Jesus and Children

In her book, Forming Intentional Disciples, Sherry Weddell remarks, “Whenever we treat Jesus as a “topic” within Catholicism instead of the “whole spiritual good of the Church” (CCC 11324) … we profoundly distort the faith and communicate an impersonal or institutional understanding of what it means to be Catholic” (p. 143). 

What does she mean? Weddell is reminding us that the most important aspect of Christianity is that we follow a Person, not a concept.

No matter what our vocation, Jesus should be central to our lives. Therefore, in order to grow in our faith life, we must find ways to encounter the Lord in a personal way.

I have long believed that motherhood, and parenthood in general, is a prime opportunity to encounter the Lord and commit to a greater relationship with the One who is our “whole spiritual good.”

Surprisingly, the setting for our encounter with God is not far from us. The gospel of Luke sets the scene for the arrival of God: not a rich palace or even a rabbinical school. It was simply a family, Mary and Joseph, who together received the gift of a Child and committed to bringing him up in holiness and grace before God and the community.

Mary encountered the Lord in a deeply personal way through being a mother, wife, and disciple. Joseph found the Lord in obedience to a Mystery he could not comprehend and in guarding that Mystery.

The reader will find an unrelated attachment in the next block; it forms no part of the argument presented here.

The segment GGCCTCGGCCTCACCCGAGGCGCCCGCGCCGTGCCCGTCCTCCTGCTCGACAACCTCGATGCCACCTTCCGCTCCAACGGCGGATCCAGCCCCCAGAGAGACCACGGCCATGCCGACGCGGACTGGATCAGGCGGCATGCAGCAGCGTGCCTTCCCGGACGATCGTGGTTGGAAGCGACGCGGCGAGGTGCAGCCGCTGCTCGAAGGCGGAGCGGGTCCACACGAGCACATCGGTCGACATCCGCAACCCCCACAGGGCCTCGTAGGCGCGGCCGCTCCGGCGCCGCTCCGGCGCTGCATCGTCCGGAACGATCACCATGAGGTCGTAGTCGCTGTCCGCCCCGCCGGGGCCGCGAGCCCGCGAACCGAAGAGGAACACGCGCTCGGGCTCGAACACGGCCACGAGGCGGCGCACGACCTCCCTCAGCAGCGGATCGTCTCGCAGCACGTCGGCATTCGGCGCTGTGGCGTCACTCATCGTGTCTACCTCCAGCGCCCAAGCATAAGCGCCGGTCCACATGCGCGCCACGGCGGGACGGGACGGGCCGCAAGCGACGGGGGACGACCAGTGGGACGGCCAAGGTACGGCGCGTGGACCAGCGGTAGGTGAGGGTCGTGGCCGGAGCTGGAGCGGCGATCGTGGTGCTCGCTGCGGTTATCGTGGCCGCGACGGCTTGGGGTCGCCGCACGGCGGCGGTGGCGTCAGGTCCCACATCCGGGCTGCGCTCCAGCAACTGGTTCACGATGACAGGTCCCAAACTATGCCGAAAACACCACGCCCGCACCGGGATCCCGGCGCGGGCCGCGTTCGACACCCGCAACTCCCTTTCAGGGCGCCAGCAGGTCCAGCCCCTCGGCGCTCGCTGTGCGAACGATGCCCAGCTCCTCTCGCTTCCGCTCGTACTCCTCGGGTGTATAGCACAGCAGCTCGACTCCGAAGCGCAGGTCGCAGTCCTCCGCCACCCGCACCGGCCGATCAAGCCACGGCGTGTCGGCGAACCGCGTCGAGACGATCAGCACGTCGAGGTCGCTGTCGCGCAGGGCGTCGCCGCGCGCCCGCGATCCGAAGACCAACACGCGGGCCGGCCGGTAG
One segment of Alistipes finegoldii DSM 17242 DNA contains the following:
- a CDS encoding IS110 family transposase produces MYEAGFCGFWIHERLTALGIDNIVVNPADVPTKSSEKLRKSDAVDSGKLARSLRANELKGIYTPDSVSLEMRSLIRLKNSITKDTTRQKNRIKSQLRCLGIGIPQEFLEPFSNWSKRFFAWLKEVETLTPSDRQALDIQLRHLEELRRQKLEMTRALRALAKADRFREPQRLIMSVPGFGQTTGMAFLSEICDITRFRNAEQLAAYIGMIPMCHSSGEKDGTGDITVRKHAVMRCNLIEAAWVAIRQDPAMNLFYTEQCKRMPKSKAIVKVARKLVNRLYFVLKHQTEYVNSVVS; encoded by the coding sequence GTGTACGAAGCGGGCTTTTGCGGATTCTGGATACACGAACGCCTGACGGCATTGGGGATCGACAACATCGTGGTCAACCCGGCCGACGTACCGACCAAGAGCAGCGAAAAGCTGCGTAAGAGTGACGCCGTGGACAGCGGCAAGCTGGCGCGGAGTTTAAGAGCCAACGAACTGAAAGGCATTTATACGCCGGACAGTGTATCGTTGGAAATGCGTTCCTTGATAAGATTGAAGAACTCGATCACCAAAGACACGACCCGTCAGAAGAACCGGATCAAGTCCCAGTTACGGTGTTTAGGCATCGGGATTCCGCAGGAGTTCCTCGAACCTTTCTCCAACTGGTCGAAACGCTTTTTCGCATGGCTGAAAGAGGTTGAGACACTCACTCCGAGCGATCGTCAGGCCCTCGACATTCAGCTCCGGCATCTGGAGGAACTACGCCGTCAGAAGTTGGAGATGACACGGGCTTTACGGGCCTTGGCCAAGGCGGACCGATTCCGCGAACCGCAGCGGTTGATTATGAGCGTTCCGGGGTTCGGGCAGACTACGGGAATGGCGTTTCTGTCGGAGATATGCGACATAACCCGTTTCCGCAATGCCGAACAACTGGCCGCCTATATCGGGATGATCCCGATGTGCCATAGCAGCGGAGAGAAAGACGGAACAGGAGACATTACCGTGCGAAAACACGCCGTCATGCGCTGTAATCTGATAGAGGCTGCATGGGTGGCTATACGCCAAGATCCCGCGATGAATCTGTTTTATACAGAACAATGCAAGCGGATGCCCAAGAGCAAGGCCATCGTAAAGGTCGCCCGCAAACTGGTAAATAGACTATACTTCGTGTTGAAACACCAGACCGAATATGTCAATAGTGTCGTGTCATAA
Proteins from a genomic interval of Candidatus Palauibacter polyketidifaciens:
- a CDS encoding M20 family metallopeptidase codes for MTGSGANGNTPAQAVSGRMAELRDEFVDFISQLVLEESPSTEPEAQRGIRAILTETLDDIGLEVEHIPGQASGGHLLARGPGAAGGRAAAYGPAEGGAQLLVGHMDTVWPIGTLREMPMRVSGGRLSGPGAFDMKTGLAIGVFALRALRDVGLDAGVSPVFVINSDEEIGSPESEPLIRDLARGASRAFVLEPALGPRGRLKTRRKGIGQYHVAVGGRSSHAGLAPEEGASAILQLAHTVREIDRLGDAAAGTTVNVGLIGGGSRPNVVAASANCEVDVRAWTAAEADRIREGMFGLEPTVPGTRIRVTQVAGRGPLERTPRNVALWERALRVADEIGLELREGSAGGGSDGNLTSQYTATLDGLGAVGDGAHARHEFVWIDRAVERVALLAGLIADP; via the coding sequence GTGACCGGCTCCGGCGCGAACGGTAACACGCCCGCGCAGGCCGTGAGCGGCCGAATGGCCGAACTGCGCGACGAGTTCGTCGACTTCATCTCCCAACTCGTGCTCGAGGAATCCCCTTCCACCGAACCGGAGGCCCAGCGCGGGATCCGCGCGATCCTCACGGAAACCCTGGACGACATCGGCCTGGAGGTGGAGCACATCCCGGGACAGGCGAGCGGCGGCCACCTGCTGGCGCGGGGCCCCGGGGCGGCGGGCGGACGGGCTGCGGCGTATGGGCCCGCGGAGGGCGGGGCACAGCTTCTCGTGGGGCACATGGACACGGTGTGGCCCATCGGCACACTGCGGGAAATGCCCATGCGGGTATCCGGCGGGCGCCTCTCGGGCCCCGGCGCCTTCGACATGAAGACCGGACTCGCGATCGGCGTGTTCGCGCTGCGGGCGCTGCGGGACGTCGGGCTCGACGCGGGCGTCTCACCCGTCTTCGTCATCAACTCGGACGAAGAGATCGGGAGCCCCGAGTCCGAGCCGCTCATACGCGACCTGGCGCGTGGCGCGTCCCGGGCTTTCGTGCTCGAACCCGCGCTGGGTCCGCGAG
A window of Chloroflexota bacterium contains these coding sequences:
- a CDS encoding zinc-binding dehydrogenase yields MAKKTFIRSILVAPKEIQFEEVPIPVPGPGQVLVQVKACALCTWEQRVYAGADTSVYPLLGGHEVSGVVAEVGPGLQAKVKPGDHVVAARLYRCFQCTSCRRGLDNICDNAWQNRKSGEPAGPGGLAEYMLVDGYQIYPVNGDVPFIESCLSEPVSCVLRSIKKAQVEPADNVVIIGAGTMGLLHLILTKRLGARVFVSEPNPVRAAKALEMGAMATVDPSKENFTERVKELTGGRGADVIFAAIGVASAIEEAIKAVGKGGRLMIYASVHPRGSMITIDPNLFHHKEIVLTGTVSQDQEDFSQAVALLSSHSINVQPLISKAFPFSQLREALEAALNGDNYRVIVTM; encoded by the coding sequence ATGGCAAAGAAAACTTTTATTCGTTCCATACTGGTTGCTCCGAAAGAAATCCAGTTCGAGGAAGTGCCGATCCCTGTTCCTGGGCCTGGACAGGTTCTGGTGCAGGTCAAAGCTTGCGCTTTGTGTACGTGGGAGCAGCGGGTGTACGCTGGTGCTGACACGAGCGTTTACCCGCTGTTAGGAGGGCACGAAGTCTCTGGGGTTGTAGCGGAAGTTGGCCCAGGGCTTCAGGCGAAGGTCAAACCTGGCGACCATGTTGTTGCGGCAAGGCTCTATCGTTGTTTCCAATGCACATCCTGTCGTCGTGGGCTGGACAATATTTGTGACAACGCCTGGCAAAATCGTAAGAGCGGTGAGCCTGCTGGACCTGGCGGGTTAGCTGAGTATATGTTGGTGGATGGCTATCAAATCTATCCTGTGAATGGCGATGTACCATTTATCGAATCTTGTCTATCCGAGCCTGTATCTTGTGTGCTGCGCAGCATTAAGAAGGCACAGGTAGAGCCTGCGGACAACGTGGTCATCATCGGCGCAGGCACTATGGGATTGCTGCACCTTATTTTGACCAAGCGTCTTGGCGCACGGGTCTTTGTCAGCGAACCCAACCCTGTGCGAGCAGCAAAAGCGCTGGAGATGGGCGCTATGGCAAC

We might ask ourselves: how do I do this in my own life, how do I meet the Lord in my family life?

Here are some simple ways we can do this:

  • Practice the presence of God by daily prayers at meal times and before bed.
  • Periodically share Scripture passages or pray the rosary together.
  • See any troublesome things that happen to us as a family as something we can get through with God’s help.
  • Thank God regularly, as Stewards of all that we have and possess.
  •  Purify our hearts for God, by praying a Morning Offering so all our day is given to God.

To be Jesus-centered means to offer one's life for love and then repeat this offering each day. Parents lead by example, and we must take seriously our own discipleship if we want our children to persevere in a life of faith.

Yet do we believe that we are each called equally by the Holy Spirit to follow Jesus? Do we see the connection between our own discipleship and passing the faith onto our children?

Let us always pray for one another that we may be disciples and help our children to also know and follow Him.

Copyright 2014 Julie L. Paavola